Looking at the current rash of new cameras, computers, tablets, phones and other electronic gizmos, at first the sheer quantity available to the consumer is seemingly overwhelming. Hundreds of manufacturers all competing to relieve the consumer of the contents of their wallets.
Computers used to be one of the main grounds for competition until people discovered that as internet consumers rather than creators, they didn't need phenomenal processing power or incredible storage. They just want to play online games, read websites and possibly post opinions that have zero ultimate effect on news websites. For that, tablets will do. Of course, computers were made to be disposable. Every other year people had to upgrade to the next computer because their old computer would be no match for all the updates Microsoft came out with (commonly called bloat). So, computers were disposable. Now though since computers have largely caught up, Microsoft is making the operating system disposable by coming out with a new one every two years, knowing full well most people don't want to be bothered installing a new operating system and are well used to having to change computers.
Tablets and phones follow the same path as computers starting out with inefficient and underspecified devices with almost reasonable devices being highly priced. Look in any store and there will be a plethora of $40 - $50 tablets with 8GB of memory. With luck in the $50 - $75 range you'll find tablets with 16GB. They tend to be usable as opposed to the 8GB tablets. There is one caveat... How well built the device is. As an example, I used to use a Nexus 7 that I got secondhand for $100 from Walmart. That was fine until it died (which took a year). Basically the reason it died was planned obsalescence. It was designed to fail. My latest tablet (a $50 RCA Voyager Pro) has just died - after 4 months. That's 8 months short of the warranty. Needless to say, the company say they'll fix it if I post it to them (at my expense) and wait 3 - 4 weeks without a tablet (that I use daily). That's just being treated with contempt by RCA. It ensures only one thing - that I will never buy another RCA product as long as I live!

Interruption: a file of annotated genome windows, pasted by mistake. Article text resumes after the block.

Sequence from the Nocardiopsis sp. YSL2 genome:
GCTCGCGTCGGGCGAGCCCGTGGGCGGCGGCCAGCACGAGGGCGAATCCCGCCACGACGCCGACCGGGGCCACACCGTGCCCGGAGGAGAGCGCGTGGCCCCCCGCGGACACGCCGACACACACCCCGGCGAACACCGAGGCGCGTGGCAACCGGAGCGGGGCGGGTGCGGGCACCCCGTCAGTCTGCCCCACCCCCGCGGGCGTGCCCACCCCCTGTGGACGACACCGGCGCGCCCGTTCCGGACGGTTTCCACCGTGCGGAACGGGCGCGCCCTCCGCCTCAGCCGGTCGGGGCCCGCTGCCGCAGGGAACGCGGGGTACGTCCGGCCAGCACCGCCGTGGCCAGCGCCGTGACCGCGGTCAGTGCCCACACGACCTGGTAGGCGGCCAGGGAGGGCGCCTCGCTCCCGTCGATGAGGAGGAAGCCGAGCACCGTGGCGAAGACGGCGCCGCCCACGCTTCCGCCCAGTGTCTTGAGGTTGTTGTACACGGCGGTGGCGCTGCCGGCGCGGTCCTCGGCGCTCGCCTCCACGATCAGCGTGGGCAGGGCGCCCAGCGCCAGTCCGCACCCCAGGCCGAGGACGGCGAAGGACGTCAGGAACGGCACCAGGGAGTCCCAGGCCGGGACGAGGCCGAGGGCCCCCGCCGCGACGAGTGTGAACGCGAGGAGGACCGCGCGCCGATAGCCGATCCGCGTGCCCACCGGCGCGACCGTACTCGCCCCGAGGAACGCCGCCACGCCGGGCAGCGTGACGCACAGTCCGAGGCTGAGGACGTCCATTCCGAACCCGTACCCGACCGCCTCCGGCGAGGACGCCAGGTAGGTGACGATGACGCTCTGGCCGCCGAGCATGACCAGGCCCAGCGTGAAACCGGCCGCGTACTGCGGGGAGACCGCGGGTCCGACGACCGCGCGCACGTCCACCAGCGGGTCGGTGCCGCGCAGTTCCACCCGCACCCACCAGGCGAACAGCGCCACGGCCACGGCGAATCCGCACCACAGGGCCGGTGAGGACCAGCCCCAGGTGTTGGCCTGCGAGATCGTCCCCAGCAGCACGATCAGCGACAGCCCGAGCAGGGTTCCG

Cameras are very much disposable. Every 18 months, camera companies come out with new cameras. When that happens, the used price of cameras drops dramatically. Back in the days of film cameras, film cameras largely maintained their values. With the disposability of electronics, they don't. As an example, I paid $1,100 for a Canon 30D back in 2006. It was and still is a pretty good camera. In terms of value it has plummeted to next to nothing. That camera is listed in as new condition in secondhand camera stores at $115. Sold to a camera store or via eBay, it would raise only a fraction of that.
Going further, lenses are also disposable. Every couple of years insignificantly modified models of lenses are released. The resale value of the older edition plummets. The same goes for flashes. A hugely expensive flash plumments in resale value due to new variants.
Taking the whole lot as camera gear in its broadest sense, phones, computers, tablets, cameras and lenses, manufacturers seem to treat them with the same contempt as their customers. Devices are just made to be thrown away. It doesn't matter how much they cost - how many hundreds or thousands. The fact consumers cannot afford to buy items that plummet in value to zero (like my 30D) does not seem to have been recognised by manufacturers.
The above has led to a very interesting situation. Phones now have built-in cameras which are of high quality. People are ceasing to buy cameras because they don't see much point in spending hundreds or thousands on equipment they won't get anything for if they try to sell it a couple of years down the line. Currently this is really hurting camera manufacturers. They're experiencing a 35% a year contraction in the market. Long term this means bankruptcy. They have only themselves to blame by making camera gear disposable.